For Old Point Comfort Marina, its location is its identity.

by Jody Argo Schroath

There are marinas that have identities of their own, quite apart from their location—the Herrington Harbor marinas on Maryland’s Herring Bay and Kings Creek in Cape Charles come most immediately to mind. Most marinas fall into a second category—a happy combination of location and personal identity. But there are a few marinas that are tied so inextricably to their location that it’s difficult to separate the two. And to my mind, no marina is as closely related to its location as is Old Point Comfort Marina, tucked in along Fort Monroe at the tip end of Hampton, Va. Fort Monroe—with its great stone walls and moat, its tree-lined avenues of officers quarters and its commanding presence at the entrance to Hampton Roads—is so much a place unto itself that its marina seems organically part of the whole. Just as it feels a little odd to be able to walk into the fort unchecked by guards, it also feels a little odd to be able to motor into the marina like any Joe Blow and tie up for the evening. Until a couple of years ago, of course, Joe Blows like me were indeed prohibited from doing that. But now that the fort and grounds, including the marina, have been decommissioned and the Army has packed its duffle bags and moved elsewhere, the public is welcome to wander at will and marina is open to all boaters.

I have now docked twice at Old Comfort Marina and look forward to a third and fourth time. For me it has served as a convenient stop when coming and going from the ICW, which begins in nearby Norfolk. My second visit was this past October, when my husband Rick and I put Moment of Zen alongside a facedock at the end of one of the 10 docks that lie within a long breakwater. The entrance could hardly be easier. From the east end of Hampton Roads, we motored close to the Fort Monroe side then turned north just before the tunnel entrance to the Hampton Bridge Tunnel. We took the first opening in the marina’s breakwater (there is a second at the far end) and found our assigned dock. After we had tied up, we walked down the dock, through the gates and turned right to find the marina office and small ship’s store—which also has a cafe that is open Fridays through Sundays during the season. The restrooms and showers are across the street and a short walk from the dock gate, and although they are a bit of a hike, they are large and clean. After we had checked in, Rick and I retrieved the ship’s dog, Skipper, and walked through the largely deserted and slightly eerie modern-day grounds of the fort across a moat to enter the stone fortress. This was a continuation of the exploration we had begun two years earlier on the trip back to the Bay with our new boat. But the evening came too soon and we had to return to the boat long before we had finished. What better excuse for making yet another visit?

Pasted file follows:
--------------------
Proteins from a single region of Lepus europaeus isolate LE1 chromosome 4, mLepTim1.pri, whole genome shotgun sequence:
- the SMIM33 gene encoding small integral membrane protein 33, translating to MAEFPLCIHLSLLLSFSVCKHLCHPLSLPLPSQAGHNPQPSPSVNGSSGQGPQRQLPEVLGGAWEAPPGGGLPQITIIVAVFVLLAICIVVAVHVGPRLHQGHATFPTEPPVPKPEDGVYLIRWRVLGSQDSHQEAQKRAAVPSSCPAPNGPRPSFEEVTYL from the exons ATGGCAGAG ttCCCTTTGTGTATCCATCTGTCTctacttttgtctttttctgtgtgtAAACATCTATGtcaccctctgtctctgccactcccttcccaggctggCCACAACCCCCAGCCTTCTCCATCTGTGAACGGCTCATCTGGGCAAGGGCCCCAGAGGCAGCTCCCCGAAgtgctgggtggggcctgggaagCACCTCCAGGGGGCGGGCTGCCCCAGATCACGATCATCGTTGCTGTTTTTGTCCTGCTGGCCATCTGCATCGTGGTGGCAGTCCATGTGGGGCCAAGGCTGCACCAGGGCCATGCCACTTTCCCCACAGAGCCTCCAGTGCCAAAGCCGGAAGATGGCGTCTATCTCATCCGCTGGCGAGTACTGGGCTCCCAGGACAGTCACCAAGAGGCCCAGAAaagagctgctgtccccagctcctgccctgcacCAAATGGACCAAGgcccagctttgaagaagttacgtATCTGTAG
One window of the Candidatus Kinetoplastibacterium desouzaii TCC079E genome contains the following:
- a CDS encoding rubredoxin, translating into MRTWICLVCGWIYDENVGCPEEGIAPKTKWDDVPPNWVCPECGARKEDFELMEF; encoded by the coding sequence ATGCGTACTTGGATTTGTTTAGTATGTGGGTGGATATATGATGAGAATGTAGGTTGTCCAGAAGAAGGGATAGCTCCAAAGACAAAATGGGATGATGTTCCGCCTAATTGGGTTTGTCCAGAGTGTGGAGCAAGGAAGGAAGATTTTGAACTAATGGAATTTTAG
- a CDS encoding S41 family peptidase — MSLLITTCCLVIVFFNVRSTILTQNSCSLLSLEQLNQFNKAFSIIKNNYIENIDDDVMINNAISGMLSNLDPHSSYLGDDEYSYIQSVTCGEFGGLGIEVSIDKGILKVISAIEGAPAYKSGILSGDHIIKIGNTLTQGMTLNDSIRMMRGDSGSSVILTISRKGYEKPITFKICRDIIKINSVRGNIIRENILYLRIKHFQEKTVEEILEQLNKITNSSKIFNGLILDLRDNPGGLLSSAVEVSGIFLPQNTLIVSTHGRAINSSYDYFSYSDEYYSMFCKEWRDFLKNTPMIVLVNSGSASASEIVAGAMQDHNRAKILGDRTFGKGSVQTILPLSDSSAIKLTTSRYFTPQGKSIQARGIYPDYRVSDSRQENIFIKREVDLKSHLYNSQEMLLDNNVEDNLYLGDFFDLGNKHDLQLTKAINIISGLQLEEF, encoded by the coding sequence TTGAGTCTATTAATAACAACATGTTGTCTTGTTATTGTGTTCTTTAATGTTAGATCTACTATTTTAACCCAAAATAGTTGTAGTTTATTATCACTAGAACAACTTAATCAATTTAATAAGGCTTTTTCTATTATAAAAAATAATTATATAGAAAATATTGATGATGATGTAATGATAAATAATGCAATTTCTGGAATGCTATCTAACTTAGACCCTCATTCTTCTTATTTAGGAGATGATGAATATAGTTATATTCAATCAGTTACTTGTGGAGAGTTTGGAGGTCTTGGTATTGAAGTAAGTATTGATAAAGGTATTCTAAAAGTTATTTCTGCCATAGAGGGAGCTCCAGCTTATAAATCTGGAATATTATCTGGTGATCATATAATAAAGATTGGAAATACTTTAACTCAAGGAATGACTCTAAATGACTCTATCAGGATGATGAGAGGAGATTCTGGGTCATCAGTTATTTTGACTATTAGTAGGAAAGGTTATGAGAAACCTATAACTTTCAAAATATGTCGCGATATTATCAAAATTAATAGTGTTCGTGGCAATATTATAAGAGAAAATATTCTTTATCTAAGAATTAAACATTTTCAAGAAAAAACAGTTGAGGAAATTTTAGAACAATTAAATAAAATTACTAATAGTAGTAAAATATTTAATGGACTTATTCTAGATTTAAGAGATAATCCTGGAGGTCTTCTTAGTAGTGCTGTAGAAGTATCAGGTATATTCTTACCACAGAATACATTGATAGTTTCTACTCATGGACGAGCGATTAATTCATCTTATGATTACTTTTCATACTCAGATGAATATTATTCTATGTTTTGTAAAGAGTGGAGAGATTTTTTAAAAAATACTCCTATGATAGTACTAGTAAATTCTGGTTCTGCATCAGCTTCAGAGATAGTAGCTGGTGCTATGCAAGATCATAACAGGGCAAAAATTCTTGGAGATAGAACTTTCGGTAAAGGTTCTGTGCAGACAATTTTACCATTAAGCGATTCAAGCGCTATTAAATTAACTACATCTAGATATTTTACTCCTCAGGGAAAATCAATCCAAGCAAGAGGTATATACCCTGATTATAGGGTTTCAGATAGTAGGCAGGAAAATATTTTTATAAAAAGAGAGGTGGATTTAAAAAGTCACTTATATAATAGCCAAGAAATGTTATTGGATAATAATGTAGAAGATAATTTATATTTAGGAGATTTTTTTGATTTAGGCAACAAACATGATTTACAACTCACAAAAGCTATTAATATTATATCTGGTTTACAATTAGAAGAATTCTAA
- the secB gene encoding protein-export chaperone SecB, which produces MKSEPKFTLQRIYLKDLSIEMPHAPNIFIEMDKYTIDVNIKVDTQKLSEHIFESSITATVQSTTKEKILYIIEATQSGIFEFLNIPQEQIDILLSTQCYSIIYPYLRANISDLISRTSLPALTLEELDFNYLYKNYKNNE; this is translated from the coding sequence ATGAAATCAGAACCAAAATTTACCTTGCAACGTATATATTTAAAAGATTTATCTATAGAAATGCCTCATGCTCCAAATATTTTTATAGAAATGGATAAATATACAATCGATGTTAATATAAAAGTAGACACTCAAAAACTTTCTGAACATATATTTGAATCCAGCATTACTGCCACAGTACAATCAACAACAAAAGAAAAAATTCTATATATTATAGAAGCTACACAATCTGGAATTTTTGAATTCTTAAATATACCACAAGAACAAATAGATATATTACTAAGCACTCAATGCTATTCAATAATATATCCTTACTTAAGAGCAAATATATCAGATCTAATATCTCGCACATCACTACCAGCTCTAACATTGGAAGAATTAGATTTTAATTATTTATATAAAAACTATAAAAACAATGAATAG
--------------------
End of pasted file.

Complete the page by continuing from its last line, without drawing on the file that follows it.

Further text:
Old Point Comfort Marina
Fort Monroe, VA
Fuel: Gas and Diesel
Pump-out: Yes
Power: 30/50 amp
Restaurant: Yes

[May 2014 issue]